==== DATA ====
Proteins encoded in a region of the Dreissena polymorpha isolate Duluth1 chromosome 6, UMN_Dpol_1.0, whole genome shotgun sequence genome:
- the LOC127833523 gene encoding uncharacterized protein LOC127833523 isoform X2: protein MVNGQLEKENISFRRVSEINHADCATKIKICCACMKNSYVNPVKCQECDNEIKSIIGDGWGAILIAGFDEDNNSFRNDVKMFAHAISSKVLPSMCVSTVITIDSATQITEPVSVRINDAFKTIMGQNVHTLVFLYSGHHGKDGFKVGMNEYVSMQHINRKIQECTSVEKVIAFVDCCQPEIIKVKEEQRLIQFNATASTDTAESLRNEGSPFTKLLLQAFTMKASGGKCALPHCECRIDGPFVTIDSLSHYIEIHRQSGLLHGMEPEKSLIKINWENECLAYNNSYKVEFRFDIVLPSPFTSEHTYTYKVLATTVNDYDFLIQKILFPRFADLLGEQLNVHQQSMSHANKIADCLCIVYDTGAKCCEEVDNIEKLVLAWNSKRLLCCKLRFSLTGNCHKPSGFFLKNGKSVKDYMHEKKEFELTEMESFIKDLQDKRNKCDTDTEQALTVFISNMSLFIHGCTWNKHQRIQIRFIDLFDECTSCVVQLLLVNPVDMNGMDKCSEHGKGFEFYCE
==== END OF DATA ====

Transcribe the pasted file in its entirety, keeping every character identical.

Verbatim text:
Proteins encoded in a region of the Dreissena polymorpha isolate Duluth1 chromosome 6, UMN_Dpol_1.0, whole genome shotgun sequence genome:
- the LOC127833523 gene encoding uncharacterized protein LOC127833523 isoform X2: protein MVNGQLEKENISFRRVSEINHADCATKIKICCACMKNSYVNPVKCQECDNEIKSIIGDGWGAILIAGFDEDNNSFRNDVKMFAHAISSKVLPSMCVSTVITIDSATQITEPVSVRINDAFKTIMGQNVHTLVFLYSGHHGKDGFKVGMNEYVSMQHINRKIQECTSVEKVIAFVDCCQPEIIKVKEEQRLIQFNATASTDTAESLRNEGSPFTKLLLQAFTMKASGGKCALPHCECRIDGPFVTIDSLSHYIEIHRQSGLLHGMEPEKSLIKINWENECLAYNNSYKVEFRFDIVLPSPFTSEHTYTYKVLATTVNDYDFLIQKILFPRFADLLGEQLNVHQQSMSHANKIADCLCIVYDTGAKCCEEVDNIEKLVLAWNSKRLLCCKLRFSLTGNCHKPSGFFLKNGKSVKDYMHEKKEFELTEMESFIKDLQDKRNKCDTDTEQALTVFISNMSLFIHGCTWNKHQRIQIRFIDLFDECTSCVVQLLLVNPVDMNGMDKCSEHGKGFEFYCE